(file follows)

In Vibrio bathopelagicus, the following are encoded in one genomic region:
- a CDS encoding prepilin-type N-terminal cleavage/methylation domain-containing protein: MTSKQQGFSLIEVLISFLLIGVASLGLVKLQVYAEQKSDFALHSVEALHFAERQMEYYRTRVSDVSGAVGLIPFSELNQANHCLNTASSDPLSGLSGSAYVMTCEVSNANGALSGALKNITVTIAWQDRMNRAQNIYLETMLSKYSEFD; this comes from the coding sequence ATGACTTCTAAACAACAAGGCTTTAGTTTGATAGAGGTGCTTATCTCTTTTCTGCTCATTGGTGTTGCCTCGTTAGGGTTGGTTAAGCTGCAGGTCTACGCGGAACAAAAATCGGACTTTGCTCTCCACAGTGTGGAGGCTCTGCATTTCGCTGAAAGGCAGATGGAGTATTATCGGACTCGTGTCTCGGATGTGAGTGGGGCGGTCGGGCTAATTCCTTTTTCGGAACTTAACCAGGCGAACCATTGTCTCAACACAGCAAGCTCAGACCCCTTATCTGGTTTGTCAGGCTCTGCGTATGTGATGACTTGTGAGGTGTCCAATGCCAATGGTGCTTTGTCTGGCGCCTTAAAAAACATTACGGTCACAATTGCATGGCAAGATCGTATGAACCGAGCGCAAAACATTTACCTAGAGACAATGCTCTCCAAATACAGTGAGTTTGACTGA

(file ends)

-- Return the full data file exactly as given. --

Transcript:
In Vibrio bathopelagicus, the following are encoded in one genomic region:
- a CDS encoding prepilin-type N-terminal cleavage/methylation domain-containing protein: MTSKQQGFSLIEVLISFLLIGVASLGLVKLQVYAEQKSDFALHSVEALHFAERQMEYYRTRVSDVSGAVGLIPFSELNQANHCLNTASSDPLSGLSGSAYVMTCEVSNANGALSGALKNITVTIAWQDRMNRAQNIYLETMLSKYSEFD; this comes from the coding sequence ATGACTTCTAAACAACAAGGCTTTAGTTTGATAGAGGTGCTTATCTCTTTTCTGCTCATTGGTGTTGCCTCGTTAGGGTTGGTTAAGCTGCAGGTCTACGCGGAACAAAAATCGGACTTTGCTCTCCACAGTGTGGAGGCTCTGCATTTCGCTGAAAGGCAGATGGAGTATTATCGGACTCGTGTCTCGGATGTGAGTGGGGCGGTCGGGCTAATTCCTTTTTCGGAACTTAACCAGGCGAACCATTGTCTCAACACAGCAAGCTCAGACCCCTTATCTGGTTTGTCAGGCTCTGCGTATGTGATGACTTGTGAGGTGTCCAATGCCAATGGTGCTTTGTCTGGCGCCTTAAAAAACATTACGGTCACAATTGCATGGCAAGATCGTATGAACCGAGCGCAAAACATTTACCTAGAGACAATGCTCTCCAAATACAGTGAGTTTGACTGA